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It was on the first warm evening in early June that Miss Flora Blaisdell crossed the common and turned down the street that led to her brother James's home.

The common marked the center of Hillerton. Its spacious green lawns and elm-shaded walks were the pride of the town. There was a trellised band-stand for summer concerts, and a tiny pond that accommodated a few boats in summer and a limited number of skaters in winter. Perhaps, most important of all, the common divided the plebeian East Side from the more pretentious West. James Blaisdell lived on the West Side. His wife said that everybody did who WAS anybody. They had lately moved there, and were, indeed, barely settled.

Miss Blaisdell did dressmaking. Her home was a shabby little rented cottage on the East Side. She was a thin-faced little woman with an anxious frown and near-sighted, peering eyes that seemed always to be looking for wrinkles. She peered now at the houses as she passed slowly down the street. She had been only twice to her brother's new home, and she was not sure that she would recognize it, in spite of the fact that the street was still alight with the last rays of the setting sun. Suddenly across her worried face flashed a relieved smile.

"Well, if you ain't all here out on the piazza!" she exclaimed, turning, in at the walk leading up to one of the ornate little houses. "My, ain't this grand!"

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"Oh, yes, it's grand, all right," nodded the tired-looking man in the big chair, removing his feet from the railing. He was in his shirt-sleeves, and was smoking a pipe. The droop of his thin mustache matched the droop of his thin shoulders—and both indefinably but unmistakably spelled disillusion and discouragement. "It's grand, but I think it's too grand—for us. However, daughter says the best is none too good—in Hillerton. Eh, Bess?"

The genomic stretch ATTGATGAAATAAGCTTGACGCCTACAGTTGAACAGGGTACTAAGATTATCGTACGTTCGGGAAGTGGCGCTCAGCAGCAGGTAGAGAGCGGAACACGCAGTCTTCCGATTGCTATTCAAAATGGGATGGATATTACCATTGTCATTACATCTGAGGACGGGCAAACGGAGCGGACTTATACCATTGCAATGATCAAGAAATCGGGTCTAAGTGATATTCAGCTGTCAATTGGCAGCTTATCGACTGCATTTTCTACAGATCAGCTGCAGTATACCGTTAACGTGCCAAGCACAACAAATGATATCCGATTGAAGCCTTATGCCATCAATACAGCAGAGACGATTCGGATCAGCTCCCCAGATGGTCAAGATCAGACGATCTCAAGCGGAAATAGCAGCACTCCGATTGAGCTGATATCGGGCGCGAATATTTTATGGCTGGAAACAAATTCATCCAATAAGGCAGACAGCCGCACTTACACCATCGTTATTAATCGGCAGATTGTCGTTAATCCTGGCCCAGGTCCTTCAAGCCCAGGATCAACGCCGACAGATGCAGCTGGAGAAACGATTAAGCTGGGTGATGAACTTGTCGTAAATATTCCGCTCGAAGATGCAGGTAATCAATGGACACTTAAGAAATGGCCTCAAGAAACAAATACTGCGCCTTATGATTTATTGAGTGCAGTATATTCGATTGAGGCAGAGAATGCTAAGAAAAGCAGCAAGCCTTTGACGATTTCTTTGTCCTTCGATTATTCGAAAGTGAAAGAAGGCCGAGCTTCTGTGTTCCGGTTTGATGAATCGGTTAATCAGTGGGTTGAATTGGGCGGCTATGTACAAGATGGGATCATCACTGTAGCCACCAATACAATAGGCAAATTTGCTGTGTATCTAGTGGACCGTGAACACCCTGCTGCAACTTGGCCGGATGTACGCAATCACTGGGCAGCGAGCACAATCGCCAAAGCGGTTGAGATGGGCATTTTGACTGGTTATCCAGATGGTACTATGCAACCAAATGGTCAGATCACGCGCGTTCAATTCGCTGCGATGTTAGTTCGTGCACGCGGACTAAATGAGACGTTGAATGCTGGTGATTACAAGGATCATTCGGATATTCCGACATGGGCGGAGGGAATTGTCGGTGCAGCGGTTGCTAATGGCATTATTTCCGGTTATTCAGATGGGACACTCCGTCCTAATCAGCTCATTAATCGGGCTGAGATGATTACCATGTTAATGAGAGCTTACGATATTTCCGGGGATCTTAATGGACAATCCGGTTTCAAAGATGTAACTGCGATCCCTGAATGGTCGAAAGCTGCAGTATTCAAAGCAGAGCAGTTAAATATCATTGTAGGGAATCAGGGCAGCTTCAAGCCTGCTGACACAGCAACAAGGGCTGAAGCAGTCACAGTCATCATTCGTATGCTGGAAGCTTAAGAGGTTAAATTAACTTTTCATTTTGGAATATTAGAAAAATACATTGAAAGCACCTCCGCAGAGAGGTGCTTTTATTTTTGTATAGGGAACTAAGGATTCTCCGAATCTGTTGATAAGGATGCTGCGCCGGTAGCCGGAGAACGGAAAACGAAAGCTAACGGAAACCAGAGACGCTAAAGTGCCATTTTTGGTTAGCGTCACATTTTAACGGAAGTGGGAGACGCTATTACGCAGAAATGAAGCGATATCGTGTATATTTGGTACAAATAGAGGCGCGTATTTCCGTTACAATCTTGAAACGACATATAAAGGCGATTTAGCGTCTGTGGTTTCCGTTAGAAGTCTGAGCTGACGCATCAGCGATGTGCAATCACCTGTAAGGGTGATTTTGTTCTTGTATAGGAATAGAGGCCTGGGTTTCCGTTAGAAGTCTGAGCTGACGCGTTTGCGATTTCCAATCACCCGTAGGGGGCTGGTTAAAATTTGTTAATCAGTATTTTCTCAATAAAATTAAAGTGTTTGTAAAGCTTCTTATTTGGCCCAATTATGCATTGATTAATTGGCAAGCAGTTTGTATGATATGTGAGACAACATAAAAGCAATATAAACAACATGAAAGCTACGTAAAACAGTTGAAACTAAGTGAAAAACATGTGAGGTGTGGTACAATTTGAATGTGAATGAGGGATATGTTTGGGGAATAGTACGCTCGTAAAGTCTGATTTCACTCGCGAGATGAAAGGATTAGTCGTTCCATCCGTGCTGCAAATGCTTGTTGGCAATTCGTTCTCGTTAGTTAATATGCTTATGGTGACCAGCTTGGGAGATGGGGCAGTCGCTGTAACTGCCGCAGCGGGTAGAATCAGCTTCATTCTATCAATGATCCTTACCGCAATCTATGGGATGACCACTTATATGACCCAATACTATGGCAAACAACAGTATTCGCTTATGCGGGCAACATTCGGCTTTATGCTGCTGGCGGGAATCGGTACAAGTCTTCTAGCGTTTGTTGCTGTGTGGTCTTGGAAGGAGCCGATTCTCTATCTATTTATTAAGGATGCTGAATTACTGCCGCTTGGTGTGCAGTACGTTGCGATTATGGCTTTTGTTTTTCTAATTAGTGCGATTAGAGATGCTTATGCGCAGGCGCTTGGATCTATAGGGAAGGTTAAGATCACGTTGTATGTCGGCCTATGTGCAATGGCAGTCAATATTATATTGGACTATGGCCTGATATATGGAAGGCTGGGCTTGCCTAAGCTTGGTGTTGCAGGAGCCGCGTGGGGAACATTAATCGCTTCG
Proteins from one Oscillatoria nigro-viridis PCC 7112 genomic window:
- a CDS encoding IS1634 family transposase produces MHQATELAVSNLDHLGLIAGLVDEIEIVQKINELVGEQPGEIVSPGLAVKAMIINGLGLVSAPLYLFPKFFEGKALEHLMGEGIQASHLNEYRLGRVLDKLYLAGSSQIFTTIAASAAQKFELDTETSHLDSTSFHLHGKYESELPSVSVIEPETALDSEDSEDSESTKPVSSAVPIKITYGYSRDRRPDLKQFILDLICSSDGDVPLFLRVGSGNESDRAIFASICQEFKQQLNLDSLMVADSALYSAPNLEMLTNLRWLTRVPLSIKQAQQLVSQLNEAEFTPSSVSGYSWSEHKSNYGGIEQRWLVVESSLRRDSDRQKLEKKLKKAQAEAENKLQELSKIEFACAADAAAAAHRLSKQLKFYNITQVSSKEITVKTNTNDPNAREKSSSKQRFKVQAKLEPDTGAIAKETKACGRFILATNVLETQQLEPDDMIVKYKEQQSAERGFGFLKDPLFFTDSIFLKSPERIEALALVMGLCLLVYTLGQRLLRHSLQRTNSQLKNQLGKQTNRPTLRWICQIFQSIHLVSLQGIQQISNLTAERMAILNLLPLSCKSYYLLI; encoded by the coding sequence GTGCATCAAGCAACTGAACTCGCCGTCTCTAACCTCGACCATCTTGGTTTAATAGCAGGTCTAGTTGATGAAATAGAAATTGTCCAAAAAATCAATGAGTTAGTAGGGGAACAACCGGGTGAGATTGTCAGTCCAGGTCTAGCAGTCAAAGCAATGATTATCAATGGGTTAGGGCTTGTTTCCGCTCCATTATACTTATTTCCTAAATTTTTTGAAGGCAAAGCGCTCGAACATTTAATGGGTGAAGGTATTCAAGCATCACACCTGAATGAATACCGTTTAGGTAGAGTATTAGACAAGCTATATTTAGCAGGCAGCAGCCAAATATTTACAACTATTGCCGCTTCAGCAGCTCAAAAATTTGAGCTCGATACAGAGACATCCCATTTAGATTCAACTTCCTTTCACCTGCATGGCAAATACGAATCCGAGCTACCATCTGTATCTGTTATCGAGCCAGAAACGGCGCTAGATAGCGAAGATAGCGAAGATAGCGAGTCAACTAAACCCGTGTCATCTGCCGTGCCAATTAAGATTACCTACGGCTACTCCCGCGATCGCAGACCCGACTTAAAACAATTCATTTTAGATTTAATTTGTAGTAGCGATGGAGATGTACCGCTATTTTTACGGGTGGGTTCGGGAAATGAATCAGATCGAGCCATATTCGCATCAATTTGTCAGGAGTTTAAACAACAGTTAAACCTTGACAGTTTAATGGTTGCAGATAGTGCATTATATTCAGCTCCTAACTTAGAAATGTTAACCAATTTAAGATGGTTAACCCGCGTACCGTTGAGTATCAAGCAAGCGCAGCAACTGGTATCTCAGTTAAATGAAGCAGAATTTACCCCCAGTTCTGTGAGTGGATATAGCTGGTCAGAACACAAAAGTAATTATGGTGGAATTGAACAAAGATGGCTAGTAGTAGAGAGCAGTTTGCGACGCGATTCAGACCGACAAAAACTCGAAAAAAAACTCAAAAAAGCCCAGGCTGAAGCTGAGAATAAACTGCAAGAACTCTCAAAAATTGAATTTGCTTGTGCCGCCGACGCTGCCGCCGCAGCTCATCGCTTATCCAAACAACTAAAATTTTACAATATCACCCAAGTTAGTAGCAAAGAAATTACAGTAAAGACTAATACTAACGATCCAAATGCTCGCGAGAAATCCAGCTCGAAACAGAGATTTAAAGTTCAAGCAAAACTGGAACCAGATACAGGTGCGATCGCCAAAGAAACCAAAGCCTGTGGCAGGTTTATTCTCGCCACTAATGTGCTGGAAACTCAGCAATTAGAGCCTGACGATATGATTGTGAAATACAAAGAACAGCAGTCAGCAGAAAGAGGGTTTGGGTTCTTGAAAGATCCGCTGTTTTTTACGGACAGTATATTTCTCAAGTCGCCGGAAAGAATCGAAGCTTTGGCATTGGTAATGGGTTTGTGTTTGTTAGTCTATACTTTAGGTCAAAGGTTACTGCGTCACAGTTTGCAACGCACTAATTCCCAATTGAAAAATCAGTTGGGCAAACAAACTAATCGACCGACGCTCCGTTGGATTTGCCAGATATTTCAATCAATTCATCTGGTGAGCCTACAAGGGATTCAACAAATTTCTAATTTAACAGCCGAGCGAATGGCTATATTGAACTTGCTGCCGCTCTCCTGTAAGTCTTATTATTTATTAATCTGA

Bessie, the pretty, sixteen-year-old daughter of the family, only shrugged her shoulders a little petulantly. It was Harriet, the wife, who spoke—a large, florid woman with a short upper lip, and a bewilderment of bepuffed light hair. She was already on her feet, pushing a chair toward her sister-in-law.

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"Of course it isn't too grand, Jim, and you know it. There aren't any really nice houses in Hillerton except the Pennocks' and the old Gaylord place. There, sit here, Flora. You look tired."

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"Thanks. I be—turrible tired. Warm, too, ain't it?" The little dressmaker began to fan herself with the hat she had taken off. "My, 'tis fur over here, ain't it? Not much like 'twas when you lived right 'round the corner from me! And I had to put on a hat and gloves, too. Someway, I thought I ought to—over here."

Condescendingly the bepuffed head threw an approving nod in her direction.

"Quite right, Flora. The East Side is different from the West Side, and no mistake. And what will do there won't do here at all, of course."

"How about father's shirt-sleeves?" It was a scornful gibe from Bessie in the hammock. "I don't notice any of the rest of the men around here sitting out like that."

"Bessie!" chided her mother wearily. "You know very well I'm not to blame for what your father wears. I've tried hard enough, I'm sure!"

"Well, well, Hattie," sighed the man, with a gesture of abandonment. "I supposed I still had the rights of a freeborn American citizen in my own home; but it seems I haven't." Resignedly he got to his feet and went into the house. When he returned a moment later he was wearing his coat.

Benny, perched precariously on the veranda railing, gave a sudden indignant snort. Benny was eight, the youngest of the family.

"Well, I don't think I like it here, anyhow," he chafed. "I'd rather go back an' live where we did. A feller can have some fun there. It hasn't been anything but 'Here, Benny, you mustn't do that over here, you mustn't do that over here!' ever since we came. I'm going home an' live with Aunt Flora. Say, can't I, Aunt Flo?"

"Bless the child! Of course you can," beamed his aunt. "But you won't want to, I'm sure. Why, Benny, I think it's perfectly lovely here."

"Pa don't."

"Indeed I do, Benny," corrected his father hastily. "It's very nice indeed here, of course. But I don't think we can afford it. We had to squeeze every penny before, and how we're going to meet this rent I don't know." He drew a profound sigh.

"You'll earn it, just being here—more business," asserted his wife firmly. "Anyhow, we've just got to be here, Jim! We owe it to ourselves and our family. Look at Fred to-night!"